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Thursday, September 30, 2004


Last night I went to the Burnaby Velodrome, the only, er, oldest indoor velodrome on the continent.

I had only ridden the velodrome once before, two years ago during an open-house event. But I have ridden just enough fixed-gear to have familiarity with the idea (never stop pedaling). So I paid my drop-in fee, rented a bike, and went for it.

The velodrome was way too much fun. The scariest part is getting back on the track for the first time. The banking in the corners is 47 degrees. You cannot walk up or stand on the track in the corners. If you ride too slow, some combination of your tire starting to slip down and your pedal striking the track will drop you like a stone, so minimum corner speed is 30 km/h. The first few laps involved an act of will in which I watched other riders go around the corners without falling down, and thus told myself I could do the same, no matter how wrong it felt.

The attraction of track riding is the purity. No gears, no brakes, no coasting, no real turns (the corners are so steep that it's quite typical to have to steer against the bank in the corner at less than race pace), no distractions except other riders and the creepy sensations if you try to ride on he plywood sections at the top of the track corners.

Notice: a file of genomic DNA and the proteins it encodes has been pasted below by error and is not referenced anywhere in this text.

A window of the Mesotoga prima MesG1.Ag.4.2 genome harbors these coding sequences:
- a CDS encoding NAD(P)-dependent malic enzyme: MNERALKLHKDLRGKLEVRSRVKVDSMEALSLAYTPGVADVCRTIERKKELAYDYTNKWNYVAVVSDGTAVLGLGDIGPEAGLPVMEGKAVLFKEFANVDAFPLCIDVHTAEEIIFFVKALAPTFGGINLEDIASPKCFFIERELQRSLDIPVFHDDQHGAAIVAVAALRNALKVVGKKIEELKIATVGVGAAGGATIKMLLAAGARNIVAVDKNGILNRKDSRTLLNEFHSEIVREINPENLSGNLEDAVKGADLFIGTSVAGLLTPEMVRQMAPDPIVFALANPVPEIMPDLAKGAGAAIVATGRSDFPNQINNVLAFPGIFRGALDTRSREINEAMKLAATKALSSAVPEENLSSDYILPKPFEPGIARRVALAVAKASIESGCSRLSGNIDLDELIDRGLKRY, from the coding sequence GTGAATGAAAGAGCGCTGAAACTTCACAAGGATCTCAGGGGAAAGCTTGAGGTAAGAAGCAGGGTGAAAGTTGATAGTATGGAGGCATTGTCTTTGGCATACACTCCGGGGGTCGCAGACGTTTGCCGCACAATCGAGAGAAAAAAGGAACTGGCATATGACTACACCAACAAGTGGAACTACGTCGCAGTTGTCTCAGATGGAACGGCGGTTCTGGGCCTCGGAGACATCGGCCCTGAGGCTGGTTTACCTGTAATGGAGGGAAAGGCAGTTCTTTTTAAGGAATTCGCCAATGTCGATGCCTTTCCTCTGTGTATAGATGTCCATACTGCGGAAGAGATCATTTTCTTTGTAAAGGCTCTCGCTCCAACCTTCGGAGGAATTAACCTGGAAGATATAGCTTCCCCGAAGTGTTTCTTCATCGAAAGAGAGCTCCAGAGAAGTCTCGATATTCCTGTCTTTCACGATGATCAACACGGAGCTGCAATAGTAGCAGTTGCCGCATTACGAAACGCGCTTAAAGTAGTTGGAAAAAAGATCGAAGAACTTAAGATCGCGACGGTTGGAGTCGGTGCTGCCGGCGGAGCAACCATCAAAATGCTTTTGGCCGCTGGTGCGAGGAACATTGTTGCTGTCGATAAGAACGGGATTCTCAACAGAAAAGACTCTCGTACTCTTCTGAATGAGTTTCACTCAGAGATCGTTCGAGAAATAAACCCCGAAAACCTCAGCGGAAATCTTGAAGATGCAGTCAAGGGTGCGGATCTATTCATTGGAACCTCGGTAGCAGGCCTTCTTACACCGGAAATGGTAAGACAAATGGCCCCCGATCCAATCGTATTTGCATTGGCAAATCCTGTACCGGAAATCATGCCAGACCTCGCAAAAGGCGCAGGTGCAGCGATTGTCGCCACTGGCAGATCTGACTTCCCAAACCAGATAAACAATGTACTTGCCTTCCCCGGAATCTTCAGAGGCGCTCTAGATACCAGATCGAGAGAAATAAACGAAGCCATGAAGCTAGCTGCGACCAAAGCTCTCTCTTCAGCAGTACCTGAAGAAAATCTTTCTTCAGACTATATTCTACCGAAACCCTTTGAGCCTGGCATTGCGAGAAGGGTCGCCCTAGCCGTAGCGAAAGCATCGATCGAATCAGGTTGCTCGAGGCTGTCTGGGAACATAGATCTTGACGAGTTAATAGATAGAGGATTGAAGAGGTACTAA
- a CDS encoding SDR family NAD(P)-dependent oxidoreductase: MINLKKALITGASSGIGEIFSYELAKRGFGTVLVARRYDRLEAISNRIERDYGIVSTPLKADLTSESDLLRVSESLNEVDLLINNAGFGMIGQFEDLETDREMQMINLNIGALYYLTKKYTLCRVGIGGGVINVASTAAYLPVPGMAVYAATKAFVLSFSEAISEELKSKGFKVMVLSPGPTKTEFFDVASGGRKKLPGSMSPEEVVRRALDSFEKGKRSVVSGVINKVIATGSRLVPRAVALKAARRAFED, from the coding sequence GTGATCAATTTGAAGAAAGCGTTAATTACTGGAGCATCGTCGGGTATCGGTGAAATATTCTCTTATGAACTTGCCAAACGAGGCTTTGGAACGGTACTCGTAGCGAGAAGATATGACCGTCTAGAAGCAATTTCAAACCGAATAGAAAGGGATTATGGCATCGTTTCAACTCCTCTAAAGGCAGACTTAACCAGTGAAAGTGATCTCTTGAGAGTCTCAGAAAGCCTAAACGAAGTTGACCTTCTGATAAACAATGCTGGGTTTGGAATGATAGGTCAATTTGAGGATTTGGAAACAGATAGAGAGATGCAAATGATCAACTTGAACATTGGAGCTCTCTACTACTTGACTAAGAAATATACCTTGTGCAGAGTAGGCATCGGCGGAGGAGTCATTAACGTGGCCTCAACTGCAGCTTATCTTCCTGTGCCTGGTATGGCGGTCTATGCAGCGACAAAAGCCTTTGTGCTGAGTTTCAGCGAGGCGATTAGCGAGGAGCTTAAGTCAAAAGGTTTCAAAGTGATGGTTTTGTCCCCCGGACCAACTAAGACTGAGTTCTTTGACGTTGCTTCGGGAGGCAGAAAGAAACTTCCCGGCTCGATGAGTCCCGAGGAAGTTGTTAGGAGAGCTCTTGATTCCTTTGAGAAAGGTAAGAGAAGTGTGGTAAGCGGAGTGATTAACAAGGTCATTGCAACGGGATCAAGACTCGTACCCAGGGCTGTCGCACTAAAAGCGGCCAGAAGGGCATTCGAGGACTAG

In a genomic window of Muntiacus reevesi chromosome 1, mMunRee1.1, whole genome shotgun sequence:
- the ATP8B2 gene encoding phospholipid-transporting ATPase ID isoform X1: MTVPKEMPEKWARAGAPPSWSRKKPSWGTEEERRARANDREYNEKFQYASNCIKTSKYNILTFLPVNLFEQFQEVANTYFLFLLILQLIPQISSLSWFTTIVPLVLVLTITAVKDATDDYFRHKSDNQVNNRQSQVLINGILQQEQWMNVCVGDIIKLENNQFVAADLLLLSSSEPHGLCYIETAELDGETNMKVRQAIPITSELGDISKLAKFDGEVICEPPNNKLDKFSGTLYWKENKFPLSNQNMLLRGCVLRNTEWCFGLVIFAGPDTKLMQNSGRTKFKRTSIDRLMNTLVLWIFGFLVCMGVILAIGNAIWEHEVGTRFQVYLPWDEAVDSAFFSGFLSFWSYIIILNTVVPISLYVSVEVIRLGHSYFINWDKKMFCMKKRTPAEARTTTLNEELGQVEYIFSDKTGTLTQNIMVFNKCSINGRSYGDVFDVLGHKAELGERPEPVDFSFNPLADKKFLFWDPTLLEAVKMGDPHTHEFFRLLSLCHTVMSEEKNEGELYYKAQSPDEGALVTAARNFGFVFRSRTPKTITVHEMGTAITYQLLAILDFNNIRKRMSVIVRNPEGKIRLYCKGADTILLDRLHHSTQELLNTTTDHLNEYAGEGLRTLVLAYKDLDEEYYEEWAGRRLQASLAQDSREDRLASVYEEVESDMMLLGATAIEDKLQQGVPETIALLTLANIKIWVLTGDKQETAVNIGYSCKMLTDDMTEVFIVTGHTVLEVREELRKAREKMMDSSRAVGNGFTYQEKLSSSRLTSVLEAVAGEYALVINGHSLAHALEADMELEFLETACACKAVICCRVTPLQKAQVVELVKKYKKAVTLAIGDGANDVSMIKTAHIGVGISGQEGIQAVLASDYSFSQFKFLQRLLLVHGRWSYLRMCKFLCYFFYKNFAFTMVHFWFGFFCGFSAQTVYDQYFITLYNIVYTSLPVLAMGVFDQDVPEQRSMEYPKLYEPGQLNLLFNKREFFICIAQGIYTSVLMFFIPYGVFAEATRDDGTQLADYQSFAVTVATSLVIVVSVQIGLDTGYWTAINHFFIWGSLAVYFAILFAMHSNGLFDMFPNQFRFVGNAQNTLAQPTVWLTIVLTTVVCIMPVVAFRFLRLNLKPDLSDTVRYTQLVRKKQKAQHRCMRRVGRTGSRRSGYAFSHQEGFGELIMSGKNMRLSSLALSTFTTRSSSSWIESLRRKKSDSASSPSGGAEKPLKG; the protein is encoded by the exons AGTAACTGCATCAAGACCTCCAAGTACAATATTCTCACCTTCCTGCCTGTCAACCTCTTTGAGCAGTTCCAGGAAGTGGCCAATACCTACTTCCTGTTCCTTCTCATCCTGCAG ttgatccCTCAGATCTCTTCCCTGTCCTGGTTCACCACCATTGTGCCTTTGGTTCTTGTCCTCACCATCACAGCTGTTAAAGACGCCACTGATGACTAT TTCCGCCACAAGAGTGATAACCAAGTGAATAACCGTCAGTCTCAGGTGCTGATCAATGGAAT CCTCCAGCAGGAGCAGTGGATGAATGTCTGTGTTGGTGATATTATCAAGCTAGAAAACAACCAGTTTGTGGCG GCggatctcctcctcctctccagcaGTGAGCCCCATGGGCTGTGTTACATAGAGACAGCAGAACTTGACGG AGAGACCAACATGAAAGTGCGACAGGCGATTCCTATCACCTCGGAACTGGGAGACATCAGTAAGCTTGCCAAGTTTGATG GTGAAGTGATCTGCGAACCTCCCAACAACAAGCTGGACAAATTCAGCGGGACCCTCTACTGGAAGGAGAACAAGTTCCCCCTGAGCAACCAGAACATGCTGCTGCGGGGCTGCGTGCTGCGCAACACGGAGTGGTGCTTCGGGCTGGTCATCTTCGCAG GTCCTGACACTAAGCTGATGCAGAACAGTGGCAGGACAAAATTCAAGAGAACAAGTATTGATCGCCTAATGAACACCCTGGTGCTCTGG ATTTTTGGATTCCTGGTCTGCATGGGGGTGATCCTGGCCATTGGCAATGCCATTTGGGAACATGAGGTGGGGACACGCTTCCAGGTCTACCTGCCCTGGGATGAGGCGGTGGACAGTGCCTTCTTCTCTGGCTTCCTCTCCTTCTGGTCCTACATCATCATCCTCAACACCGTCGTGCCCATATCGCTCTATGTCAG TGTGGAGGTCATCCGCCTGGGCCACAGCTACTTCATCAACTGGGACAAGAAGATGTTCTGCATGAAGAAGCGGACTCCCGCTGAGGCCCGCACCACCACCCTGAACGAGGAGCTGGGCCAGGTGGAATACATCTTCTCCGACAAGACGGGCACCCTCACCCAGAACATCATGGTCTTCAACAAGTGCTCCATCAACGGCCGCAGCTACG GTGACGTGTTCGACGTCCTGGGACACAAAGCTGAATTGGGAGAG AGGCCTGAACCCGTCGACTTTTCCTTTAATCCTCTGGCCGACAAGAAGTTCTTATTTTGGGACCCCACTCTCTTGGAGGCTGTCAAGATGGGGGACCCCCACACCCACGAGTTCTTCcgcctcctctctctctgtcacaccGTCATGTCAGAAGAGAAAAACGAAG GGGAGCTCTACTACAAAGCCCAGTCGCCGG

I'm still a little scary on the boards. My line wanders, I don't think I trust the bike enough yet, and I was deathly afraid of doing something dumb and knocking over someone else (I didn't, though). But the sensations are amazing. You whip through the corners and get sucked down into them by the G-forces; you look down to see riders below you in corners (which isn't an exaggeration: at mid-track in the corners, you are about 3m up, well over the heads of any humans in the infield); the bikes are quite silent except for a little track rumble, much of that from the various places where the track is taped up or the finish is chipped.

Dues are a steep $325/a this year, but if I can hit the track twice a week, it will be worthwhile.

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